There will be 30,000 more American troops in Afghanistan by next summer and the US contingent will start to withdraw from the conflict in 18 months.
Those were the two main pledges outlined in President Obama’s new strategy for fighting the Taliban and al-Qaeda. He put his case to the American people live on television from the prestigious West Point military academy:
“I have determined that it is in our vital national interest to send an additional 30,000 US troops to Afghanistan. After 18 months our troops will begin to come home. These are the resources that we need to seize the initiative while building the Afghan capacity that can allow for a responsible transition of our forces out of Afghanistan.”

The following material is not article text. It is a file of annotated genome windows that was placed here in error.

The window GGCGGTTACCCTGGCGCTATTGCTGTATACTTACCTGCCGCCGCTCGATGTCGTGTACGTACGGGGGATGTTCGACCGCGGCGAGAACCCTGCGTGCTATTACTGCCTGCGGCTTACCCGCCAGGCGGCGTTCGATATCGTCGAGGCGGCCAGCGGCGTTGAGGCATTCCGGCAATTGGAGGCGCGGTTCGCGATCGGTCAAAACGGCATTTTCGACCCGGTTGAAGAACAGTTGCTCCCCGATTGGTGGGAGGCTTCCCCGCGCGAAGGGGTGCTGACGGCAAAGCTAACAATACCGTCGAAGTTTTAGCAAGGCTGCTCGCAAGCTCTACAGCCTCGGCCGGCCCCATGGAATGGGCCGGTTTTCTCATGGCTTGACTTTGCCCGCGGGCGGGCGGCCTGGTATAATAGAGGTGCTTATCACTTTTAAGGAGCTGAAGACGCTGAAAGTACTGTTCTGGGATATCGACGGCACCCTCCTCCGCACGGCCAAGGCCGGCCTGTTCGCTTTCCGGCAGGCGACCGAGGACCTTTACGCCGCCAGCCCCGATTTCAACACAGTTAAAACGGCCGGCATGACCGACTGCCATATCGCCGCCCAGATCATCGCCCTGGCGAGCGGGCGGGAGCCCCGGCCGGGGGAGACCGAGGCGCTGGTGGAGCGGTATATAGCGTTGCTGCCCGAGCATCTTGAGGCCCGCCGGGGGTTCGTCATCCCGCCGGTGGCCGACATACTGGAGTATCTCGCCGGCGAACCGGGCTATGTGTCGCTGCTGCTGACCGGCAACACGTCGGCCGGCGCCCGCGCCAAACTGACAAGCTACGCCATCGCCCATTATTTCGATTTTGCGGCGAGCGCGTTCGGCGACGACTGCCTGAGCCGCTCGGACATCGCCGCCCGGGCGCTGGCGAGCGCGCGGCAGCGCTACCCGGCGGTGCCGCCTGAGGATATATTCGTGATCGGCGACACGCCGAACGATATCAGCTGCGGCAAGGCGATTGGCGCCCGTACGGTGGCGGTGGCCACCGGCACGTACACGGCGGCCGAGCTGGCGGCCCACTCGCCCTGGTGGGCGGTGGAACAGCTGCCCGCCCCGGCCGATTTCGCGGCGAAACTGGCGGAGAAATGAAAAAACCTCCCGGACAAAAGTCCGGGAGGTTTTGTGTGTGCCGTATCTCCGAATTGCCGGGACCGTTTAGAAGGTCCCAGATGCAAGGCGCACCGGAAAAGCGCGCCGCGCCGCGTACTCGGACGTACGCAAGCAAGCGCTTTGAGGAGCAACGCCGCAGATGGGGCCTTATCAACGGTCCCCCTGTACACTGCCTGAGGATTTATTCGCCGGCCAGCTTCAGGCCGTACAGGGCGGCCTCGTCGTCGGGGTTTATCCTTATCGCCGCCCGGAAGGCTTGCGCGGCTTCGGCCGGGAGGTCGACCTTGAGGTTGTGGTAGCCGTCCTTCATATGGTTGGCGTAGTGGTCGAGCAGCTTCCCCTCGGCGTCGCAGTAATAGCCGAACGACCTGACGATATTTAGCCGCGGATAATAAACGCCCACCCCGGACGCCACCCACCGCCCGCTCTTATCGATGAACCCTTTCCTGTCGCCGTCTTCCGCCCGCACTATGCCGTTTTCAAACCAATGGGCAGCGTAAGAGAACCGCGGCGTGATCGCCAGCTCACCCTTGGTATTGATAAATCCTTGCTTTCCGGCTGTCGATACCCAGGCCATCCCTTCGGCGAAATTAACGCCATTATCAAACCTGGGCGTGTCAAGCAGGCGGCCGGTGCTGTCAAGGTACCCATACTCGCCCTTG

Obama also sought to answer critics who opposed a troop surge, who said Afghanistan was an unwinnable conflict, another Vietnam:
“Unlike Vietnam, we are joined by a broad coalition of 43 nations that recognizes the legitimacy of our actions. Unlike Vietnam, we are not facing a broad-based popular insurgency and, most importantly, unlike Vietnam, the American people were viciously attacked from Afghanistan and remain a target for those same extremists who are plotting along its border.”
For eight years the conflict was led by the president’s predecessor, George W. Bush. With this new strategy the war becomes Obama’s. Its success could make or break his reputation as a strong commander-in-chief.